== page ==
The Mount Charles family is committing some €2.75 million of its own funds to a new €12-million craft whiskey distillery and visitor centre at Slane Castle in Co Meath.
The development, which is due to enter construction before the end of the year, is being spearheaded by Lord Alex Mount Charles (38), son of Henry, Eighth Marquess Conyngham, and has attracted the backing of family-owned French spirits company Camus Cognac.
It will produce Slane Castle Whiskey, which until last year was distilled on behalf of the Mount Charles family by Cooley Distillery. This production arrangement ceased after Irish-owned Cooley was acquired by US company Beam.
The Mount Charles family hopes the new distillery will attract up to 50,000 visitors annually, with almost half of the overall investment to be spent on redeveloping 18th-century stable yards for the facility and visitor centre.
The project, which received planning permission yesterday, will employ 25 people when it is fully open in 2015.
'Greenest in the world'
Slane Castle Whiskey will use barley from the castle estate and water from the River Boyne, which flows beneath the property. Lord Alex wants the distillery to be “one of the greenest in the world”, with by-products of the whiskey-making process to be used for on-site energy generation and spent barley grains to be fed to the family’s cattle.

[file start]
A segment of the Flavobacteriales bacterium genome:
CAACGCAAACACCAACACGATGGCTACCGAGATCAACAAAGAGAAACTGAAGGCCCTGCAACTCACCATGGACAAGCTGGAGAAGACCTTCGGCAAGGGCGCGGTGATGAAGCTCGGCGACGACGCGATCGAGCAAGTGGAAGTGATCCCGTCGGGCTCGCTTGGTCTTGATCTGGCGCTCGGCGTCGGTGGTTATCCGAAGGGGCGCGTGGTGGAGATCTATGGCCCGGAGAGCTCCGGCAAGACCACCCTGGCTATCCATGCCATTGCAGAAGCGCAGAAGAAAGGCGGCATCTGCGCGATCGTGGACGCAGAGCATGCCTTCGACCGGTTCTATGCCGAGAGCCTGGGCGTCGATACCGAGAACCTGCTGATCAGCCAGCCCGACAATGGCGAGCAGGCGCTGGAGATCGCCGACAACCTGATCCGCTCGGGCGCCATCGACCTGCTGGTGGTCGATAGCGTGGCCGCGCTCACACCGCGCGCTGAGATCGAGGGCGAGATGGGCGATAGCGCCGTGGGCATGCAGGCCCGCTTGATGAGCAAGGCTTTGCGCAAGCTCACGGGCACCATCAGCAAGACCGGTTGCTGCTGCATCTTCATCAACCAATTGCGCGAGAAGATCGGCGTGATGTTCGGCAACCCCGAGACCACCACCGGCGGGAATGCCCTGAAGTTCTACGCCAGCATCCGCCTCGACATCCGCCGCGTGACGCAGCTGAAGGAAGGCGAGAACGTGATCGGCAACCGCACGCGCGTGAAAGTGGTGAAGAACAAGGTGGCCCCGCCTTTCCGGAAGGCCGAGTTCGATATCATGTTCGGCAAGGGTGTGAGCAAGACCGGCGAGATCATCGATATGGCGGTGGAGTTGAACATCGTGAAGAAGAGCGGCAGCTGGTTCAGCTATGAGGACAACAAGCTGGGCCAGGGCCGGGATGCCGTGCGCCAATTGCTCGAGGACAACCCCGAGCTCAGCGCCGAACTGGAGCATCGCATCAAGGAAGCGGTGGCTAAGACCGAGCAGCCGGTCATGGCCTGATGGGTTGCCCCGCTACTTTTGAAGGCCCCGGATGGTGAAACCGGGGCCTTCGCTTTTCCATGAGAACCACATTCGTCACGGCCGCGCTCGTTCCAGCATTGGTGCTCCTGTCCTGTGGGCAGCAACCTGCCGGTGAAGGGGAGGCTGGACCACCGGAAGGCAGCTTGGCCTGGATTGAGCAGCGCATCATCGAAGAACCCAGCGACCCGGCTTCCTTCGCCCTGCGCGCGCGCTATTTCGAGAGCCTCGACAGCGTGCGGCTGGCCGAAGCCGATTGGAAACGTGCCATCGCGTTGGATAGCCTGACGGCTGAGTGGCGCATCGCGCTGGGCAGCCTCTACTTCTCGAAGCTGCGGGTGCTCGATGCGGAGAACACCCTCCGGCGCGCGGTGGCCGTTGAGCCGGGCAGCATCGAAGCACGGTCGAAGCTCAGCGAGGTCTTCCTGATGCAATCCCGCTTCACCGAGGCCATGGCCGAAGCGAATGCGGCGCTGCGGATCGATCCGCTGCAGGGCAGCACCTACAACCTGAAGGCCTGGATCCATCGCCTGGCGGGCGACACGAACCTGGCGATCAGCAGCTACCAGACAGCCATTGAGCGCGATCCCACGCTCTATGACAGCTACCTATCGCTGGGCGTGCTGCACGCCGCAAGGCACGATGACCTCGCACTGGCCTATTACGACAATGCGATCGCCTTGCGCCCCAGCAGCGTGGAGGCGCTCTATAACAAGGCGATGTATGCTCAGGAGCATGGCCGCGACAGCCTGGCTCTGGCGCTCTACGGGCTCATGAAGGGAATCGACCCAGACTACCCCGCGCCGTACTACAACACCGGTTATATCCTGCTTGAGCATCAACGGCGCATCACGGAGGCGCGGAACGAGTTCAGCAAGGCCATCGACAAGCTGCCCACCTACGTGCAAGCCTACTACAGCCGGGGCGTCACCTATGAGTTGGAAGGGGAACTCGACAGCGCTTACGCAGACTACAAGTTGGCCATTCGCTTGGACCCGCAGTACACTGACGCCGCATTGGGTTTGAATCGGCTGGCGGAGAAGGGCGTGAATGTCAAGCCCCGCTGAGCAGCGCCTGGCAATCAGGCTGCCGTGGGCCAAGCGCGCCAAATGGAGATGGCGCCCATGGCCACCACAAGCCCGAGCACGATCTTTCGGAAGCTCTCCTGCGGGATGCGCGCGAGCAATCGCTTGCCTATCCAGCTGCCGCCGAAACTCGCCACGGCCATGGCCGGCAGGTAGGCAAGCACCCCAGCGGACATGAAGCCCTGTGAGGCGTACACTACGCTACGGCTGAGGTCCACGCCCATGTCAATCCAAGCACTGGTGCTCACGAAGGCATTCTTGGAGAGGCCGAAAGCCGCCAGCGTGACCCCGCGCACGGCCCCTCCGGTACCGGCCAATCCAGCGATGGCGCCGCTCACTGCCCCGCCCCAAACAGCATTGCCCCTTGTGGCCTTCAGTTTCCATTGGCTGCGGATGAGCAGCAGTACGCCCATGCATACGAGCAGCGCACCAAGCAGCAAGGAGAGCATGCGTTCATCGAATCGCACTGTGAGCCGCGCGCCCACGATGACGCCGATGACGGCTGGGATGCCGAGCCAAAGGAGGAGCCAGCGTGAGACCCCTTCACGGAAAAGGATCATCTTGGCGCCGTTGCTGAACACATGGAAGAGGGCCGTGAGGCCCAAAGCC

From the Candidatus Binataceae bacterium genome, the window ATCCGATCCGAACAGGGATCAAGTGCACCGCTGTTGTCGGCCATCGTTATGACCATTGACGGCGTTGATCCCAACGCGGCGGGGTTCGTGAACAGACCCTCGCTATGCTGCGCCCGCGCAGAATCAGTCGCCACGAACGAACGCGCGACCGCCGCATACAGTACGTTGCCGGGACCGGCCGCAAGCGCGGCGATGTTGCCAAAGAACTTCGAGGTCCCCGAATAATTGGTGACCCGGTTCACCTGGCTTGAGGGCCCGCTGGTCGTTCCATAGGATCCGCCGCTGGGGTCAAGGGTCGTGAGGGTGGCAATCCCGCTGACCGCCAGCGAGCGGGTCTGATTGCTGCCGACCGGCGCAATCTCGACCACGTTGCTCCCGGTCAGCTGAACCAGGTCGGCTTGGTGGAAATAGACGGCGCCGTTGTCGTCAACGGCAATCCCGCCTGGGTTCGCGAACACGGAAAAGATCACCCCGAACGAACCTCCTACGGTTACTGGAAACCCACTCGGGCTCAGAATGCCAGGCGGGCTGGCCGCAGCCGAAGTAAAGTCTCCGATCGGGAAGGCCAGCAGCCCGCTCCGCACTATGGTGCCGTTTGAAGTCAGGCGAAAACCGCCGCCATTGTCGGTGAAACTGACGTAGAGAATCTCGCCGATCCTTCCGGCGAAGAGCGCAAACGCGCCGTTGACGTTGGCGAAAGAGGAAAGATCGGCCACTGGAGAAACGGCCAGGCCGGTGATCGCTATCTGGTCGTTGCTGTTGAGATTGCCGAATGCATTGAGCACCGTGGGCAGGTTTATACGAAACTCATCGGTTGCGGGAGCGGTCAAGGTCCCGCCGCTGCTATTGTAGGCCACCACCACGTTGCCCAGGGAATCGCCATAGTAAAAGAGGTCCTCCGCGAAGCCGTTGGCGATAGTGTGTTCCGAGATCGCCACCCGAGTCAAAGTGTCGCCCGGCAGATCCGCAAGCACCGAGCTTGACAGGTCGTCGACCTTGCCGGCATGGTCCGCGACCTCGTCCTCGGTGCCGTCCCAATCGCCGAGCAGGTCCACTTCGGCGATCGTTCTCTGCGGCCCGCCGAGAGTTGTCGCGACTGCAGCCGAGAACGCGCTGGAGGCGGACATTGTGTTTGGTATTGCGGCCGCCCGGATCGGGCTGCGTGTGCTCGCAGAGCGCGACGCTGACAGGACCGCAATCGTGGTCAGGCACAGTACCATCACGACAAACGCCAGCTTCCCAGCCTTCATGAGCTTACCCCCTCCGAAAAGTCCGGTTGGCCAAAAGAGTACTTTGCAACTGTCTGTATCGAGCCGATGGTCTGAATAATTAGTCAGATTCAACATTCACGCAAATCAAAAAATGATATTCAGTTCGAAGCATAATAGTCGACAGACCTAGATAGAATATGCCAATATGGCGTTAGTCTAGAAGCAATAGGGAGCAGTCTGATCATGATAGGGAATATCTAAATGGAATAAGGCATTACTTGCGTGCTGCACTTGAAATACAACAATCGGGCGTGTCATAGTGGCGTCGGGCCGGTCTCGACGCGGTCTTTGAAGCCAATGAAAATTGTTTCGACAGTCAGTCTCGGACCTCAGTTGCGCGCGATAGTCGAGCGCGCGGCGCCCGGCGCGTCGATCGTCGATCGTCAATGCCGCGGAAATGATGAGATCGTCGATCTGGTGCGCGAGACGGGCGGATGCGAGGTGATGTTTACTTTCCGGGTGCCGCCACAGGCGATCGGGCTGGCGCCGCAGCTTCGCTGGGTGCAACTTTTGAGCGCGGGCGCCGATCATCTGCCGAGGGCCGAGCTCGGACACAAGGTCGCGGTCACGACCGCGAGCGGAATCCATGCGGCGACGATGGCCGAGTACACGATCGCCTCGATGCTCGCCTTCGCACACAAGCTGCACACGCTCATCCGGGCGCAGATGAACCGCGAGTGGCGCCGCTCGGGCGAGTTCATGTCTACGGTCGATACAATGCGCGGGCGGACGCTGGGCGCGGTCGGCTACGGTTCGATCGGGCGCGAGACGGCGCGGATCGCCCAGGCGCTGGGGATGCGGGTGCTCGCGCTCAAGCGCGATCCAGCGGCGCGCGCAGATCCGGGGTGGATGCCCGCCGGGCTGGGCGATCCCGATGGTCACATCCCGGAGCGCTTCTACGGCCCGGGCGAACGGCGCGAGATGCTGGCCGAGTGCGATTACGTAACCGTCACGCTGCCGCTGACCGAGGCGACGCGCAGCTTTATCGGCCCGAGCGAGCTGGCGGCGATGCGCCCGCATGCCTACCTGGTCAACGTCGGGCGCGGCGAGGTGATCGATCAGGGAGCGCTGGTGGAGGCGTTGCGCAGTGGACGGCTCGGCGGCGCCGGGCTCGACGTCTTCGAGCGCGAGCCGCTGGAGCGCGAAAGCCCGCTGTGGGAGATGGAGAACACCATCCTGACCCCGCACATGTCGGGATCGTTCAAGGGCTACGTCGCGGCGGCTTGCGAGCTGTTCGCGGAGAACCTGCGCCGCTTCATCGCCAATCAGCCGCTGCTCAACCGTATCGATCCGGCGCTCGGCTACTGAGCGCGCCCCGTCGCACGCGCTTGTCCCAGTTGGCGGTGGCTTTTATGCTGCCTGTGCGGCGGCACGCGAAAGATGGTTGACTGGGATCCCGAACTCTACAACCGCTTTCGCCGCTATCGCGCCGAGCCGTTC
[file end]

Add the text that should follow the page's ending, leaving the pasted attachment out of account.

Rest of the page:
Between them, the Mount Charles family and Camus Cognac have committed €5.5 million to the project, and hold 51 per cent and 49 per cent stakes respectively. Lord Mount Charles will seek private investment to bring the venture to completion.
The family has engaged Dominic Bolton of Iffley Consulting to lead the investment call, with Lord Mount Charles expecting “a good level of commitment”.
He said it would be “nice” to attract some Irish investment but acknowledged the US is the most likely source of funding because it will be the biggest market for the distillery’s products.
The distillery’s first whiskey will be a blend priced at about $24 (€18) per bottle, which Lord Mount Charles expects to be ready in 2018.
His ultimate goal, however, is to enter the premium market with exclusively Irish products such as a pure Pot Still, where prices can climb above $100 per bottle. This will take time, with a single malt spending more than a decade in production.
Lord Mount Charles yesterday described the cessation of the Cooley deal as “a big blow” but said it helped to push the family into implementing longer-term plans for a distillery in Slane.
“The only way to stay in the game was to invest in our own products,” he said.